Episode 34: The Client Questionnaire: When to Send and What to Ask
You gotta get to know your client, and a questionnaire is a great way to learn about them, their family, their needs, and their budget. Here’s are the questions Kate and Lesley ask, how and when they send their questionnaires, and why a questionnaire is so darn useful.
Episode 34 Show Notes
- [4:31] The questionnaire we’re talking about today is not the initial intake form on your website (which gathers basic information). This is something we use when a client has booked a paid session
- [4:58] This questionnaire can be a really good test to see how committed a client is and how ready they are start the project
- [6:40] Remind clients that the reason they fill out this questionnaire in advance is so you can show up having a little bit more information about them and in that way you can make the most of your time together
- [8:42] The easiest way to deliver these questionnaires is through a link they can fill out online
- [10:00] Make sure it is a low-barrier to entry for clients. Don’t let tech or a complicated process get in the way of getting their answers
- [11:07] Similarly, make sure that your initial intake form has a low-barrier to entry. When potential clients are reaching out to you and see that your form has 15-20 questions, you will potentially lose them. Stick to 4-5 key questions
- [13:13] Generally speaking, it’s too soon to ask the budget question in the initial intake form, so it might be better to include it in your questionnaire
- [14:31] You can ask about the budget using the “good, better, best” approach. Give examples, such as price points of furniture, that fall under each category to see what price range the client is comfortable with
- [16:42] It is up to you when to choose when the best time is to ask about the budget but the biggest mistake is to not addressing at all
- [17:15] Start asking about the home to get some context – What year was it built? What style is it? How many square feet?
- [19:00] Aside from their contact information, ask for the contact info of their partner/spouse and key decision makers so everyone is looped in from the beginning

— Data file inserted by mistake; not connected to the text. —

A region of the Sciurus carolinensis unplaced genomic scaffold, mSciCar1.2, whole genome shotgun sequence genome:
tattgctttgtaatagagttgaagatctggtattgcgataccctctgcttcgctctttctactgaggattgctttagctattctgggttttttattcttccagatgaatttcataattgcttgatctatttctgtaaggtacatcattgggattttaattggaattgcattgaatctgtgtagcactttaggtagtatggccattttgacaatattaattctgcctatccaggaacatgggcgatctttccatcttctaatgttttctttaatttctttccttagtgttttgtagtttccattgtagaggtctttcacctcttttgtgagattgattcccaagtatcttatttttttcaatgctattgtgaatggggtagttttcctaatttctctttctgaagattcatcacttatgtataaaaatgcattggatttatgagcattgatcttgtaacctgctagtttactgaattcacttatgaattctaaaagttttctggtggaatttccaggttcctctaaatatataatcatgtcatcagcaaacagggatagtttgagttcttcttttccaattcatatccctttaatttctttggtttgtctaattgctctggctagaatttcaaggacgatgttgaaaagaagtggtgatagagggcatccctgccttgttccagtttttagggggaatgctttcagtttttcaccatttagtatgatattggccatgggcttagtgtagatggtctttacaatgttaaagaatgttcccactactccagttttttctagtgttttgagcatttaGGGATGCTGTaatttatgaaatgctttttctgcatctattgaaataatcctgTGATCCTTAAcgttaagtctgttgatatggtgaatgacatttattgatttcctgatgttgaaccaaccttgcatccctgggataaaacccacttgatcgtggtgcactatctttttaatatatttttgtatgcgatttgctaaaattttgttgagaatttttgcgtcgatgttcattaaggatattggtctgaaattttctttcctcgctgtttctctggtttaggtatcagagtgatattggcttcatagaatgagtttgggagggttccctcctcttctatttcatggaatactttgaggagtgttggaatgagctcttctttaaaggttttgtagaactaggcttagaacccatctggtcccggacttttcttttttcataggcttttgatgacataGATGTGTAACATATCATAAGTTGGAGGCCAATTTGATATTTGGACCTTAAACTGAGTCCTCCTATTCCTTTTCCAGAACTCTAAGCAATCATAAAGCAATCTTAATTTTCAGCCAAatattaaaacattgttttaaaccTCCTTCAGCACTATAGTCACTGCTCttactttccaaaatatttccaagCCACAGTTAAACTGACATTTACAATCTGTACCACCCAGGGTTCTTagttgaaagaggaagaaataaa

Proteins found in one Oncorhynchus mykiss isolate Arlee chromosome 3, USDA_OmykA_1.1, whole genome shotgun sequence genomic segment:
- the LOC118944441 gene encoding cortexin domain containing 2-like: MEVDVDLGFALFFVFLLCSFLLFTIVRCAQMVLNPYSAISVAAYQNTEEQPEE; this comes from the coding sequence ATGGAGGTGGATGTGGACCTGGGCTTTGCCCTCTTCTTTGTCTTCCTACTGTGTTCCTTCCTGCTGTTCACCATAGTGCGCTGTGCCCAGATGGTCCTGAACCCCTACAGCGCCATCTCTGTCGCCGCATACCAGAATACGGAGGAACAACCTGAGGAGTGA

- [19:22] Ask about future plans – How long have you lived in your home and how long do you plan to live there? Are there any anticipated changes in the next 5 years (babies, college, retirement, etc.)? What are your long term goals for your home (forever home, resell eventually, flipping, other, etc.)
- [19:43] Ask about family and pets – What are their names? How old are your kids? Are there any special needs or requirements they have?
- [22:18] Having and remembering all the information about their kids and pets once you meet them is something clients will appreciate and love!
- [23:14] Other personal questions to ask related to their home –Tell me about yourself and your family. Where did you grow up and does it have any influence on you? Any significant travels that influenced you?
- [24:20] Asking questions about their lifestyle helps with the functionality aspect of design – Do you like entertaining? If you do, what style? How frequent? Are they large or small groups? Any activities or hobbies?
- [27:35] Ask about logistics. The logistics are different with each different type of house, such as a condo, a house with an HOA, etc.
- [28:50] When asking about budget, make sure your categories are broad
- [29:31] A great starting point would be: a) under $10,000 b) $10,000-$50,000 c) $50,000-$100,000 d) $100,000 or more. But at the end of the day, you know your clients best and you know what works for you
- [31:16] Another important question – Have you worked with an interior designer before? How was your experience? Approach with this curiosity
- [33:21] Ask about their decision-making process to gauge how it will be like to work with them – Are they quick and confident? Do they take a lot of time to make decisions?
- [34:44] Ask questions that will help you understand how to handle decisions and proposals – On a scale from 1 to 10, how adventurous do you consider yourself?
- [36:11] You can also ask about colors, are there any colors they really love and dislike?
- [36:18] Ask them about their inspiration – Do they have any design ideas, images, Pinterest boards?
- [36:49] Leave an opportunity at the end for them to elaborate or add anything they feel is important – Is there anything else you’d like us to know?
- [38:55] You can look at these questionnaires and if it’s half-done or they didn’t even bother, it says a lot about their level of commitment and what kind of clients they will be
- [42:22] Put together your initial questionnaire and run it by a couple of people so you can get a fresh perspective
- [42:48] You want to make sure that clients understand the intent behind your questions. Remind them that if there’s something they’re not comfortable with, they don’t have to answer
- [43:13] Interior design is a personal experience so giving clients the opportunity to share a little bit about themselves in a safe place can set the tone for the rest of the project
- [44:29] We encourage you not to skip this step, no matter how small the project is.Having this questionnaire can really help you connect authentically with your clients and make them feel heard and understood
Hey Designer! Grab Your FREE Mini Business Toolkit to run your business like a rockstar.
Get Your FREE Mini Business Toolkit
Inside you'll find an Install Day Box Checklist; a handy reference guide with Typical Design Project Hours; our favorite design and business tools we use, and more. Grab it right here.